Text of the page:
1766: Charles Macintosh, who has no connection whatsoever to the computer of the same name, is born in Glasgow, Scotland. He will be remembered in tech annals as the inventor of rubberized, waterproof clothing. He’s remembered more generally for the raincoat that bears his name.
Macintosh, the son of a well-known dyemaker, developed an early interest in chemistry and science. By age 20 he was already running a plant producing ammonium chloride and Prussian blue dye. Around this time, he introduced some new techniques for dyeing cloth.
In partnership with a certain Charles Tennant, Macintosh developed a dry bleaching powder that proved popular, making a fortune for both men. The powder remained the primary agent for bleaching cloth and paper into the 1920s.
At the same time, though, Macintosh was experimenting with the idea of waterproofing fabric, using waste byproducts from the dye process. One byproduct he worked with was coal tar, which, when distilled, produced naphtha.
Macintosh found that naphtha — a volatile, oily liquid created in the distillation of the aforementioned coal tar, as well as petroleum — could be used to waterproof fabrics. In 1823, he patented what was the first truly waterproof fabric, supple enough to be used in clothing. He produced the desired results by joining two sheets of fabric with dissolved India rubber soaked in naphtha.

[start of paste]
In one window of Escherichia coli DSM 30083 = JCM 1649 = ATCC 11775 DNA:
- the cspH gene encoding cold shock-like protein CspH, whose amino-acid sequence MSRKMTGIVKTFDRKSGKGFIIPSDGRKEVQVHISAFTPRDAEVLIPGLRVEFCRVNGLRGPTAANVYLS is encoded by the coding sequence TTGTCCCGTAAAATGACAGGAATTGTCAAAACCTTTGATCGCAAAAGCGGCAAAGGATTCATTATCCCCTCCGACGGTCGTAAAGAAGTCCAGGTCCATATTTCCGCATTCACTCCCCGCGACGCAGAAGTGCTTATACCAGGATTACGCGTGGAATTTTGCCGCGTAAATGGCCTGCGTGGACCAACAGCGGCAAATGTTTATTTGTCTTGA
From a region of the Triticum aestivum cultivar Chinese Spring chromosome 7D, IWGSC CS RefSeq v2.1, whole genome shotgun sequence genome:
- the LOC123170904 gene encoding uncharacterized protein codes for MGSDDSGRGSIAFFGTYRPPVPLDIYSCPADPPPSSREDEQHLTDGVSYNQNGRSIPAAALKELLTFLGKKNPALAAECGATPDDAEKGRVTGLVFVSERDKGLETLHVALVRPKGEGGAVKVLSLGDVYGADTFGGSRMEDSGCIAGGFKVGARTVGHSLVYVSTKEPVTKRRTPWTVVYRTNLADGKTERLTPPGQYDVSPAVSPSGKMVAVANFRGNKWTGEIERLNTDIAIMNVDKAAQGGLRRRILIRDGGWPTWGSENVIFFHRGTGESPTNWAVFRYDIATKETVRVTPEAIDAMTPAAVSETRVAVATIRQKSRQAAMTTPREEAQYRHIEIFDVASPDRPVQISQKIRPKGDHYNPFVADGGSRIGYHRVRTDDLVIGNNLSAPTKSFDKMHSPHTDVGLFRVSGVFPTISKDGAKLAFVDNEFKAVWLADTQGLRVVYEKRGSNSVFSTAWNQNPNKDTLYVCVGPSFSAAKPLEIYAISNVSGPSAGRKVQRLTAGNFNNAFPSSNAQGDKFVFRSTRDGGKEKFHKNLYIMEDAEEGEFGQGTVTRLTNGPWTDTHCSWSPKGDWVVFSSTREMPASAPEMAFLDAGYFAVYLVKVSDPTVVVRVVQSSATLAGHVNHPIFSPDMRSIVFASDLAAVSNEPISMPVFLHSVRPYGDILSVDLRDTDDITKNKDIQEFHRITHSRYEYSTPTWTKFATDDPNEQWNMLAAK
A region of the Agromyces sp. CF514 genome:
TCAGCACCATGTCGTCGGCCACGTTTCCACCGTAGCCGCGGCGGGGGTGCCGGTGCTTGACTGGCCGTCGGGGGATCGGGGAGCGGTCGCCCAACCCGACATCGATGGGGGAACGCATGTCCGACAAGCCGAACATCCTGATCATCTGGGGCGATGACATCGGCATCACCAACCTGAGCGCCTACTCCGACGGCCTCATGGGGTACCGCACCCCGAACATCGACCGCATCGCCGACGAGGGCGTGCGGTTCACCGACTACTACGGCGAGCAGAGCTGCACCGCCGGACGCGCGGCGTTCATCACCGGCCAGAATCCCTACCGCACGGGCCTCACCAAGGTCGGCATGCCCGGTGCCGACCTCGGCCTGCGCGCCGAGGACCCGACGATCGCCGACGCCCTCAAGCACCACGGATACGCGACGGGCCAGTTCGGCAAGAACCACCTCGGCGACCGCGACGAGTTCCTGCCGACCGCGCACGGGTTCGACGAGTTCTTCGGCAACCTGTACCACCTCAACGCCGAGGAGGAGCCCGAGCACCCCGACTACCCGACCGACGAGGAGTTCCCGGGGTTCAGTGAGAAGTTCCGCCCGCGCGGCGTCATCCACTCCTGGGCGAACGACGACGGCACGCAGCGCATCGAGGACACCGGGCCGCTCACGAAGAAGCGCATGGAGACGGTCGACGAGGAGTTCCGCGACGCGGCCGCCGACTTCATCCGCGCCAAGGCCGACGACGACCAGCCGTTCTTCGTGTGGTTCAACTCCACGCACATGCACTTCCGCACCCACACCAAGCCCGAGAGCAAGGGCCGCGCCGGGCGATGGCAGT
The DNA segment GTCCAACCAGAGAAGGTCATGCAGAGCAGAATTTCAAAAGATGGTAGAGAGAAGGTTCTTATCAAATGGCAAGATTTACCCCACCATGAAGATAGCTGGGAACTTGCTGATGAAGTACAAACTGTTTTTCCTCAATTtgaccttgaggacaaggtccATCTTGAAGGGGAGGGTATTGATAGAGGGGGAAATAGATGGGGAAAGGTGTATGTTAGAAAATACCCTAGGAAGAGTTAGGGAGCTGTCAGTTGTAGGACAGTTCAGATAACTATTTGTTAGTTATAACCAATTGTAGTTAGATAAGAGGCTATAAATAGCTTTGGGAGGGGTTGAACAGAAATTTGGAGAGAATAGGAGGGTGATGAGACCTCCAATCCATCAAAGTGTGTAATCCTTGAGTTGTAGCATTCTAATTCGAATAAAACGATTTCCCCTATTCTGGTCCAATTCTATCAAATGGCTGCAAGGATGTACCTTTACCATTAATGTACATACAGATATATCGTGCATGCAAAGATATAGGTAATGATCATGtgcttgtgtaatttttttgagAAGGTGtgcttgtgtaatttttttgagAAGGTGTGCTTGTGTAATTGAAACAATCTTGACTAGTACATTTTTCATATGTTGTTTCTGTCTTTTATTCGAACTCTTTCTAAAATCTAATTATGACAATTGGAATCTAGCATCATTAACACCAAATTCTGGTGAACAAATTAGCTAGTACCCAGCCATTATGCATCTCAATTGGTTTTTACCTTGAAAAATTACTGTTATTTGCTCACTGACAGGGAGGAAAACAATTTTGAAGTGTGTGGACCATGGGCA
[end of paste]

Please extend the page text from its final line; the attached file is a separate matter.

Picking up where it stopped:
When this concoction of his was later used to make a flexible, waterproof raincoat, the garment quickly became known as the mackintosh. (The extraneous “k” has never been explained.) The coat came into widespread use, both by the British army and by the general public.
Which is not to say it was all smooth sailing for Macintosh’s process. The fabric was vulnerable to changes in the weather, becoming stiffer in the cold and stickier in the heat. It was not especially good with wool, either, because that fabric’s natural oil caused the rubber cement to deteriorate.
Nevertheless, the waterproofing process was essentially sound and was improved and refined over time. It was considered effective enough to be used in outfitting an Arctic expedition led by 19th-century explorer Sir John Franklin.
Although he enjoyed his greatest success and lasting fame for his waterproofing process, Macintosh was no one-trick pony. In his capacity as a chemist, he helped devise a hot-blast process for producing high-quality cast iron.
Source: Today in Science
Illustration: Charles Macintosh enjoys the warm, dry indoors.
Painting by J. Graham Gilbert, RSA, engraved by Edward Burton.
This article first appeared on Wired.com Dec. 29, 2008.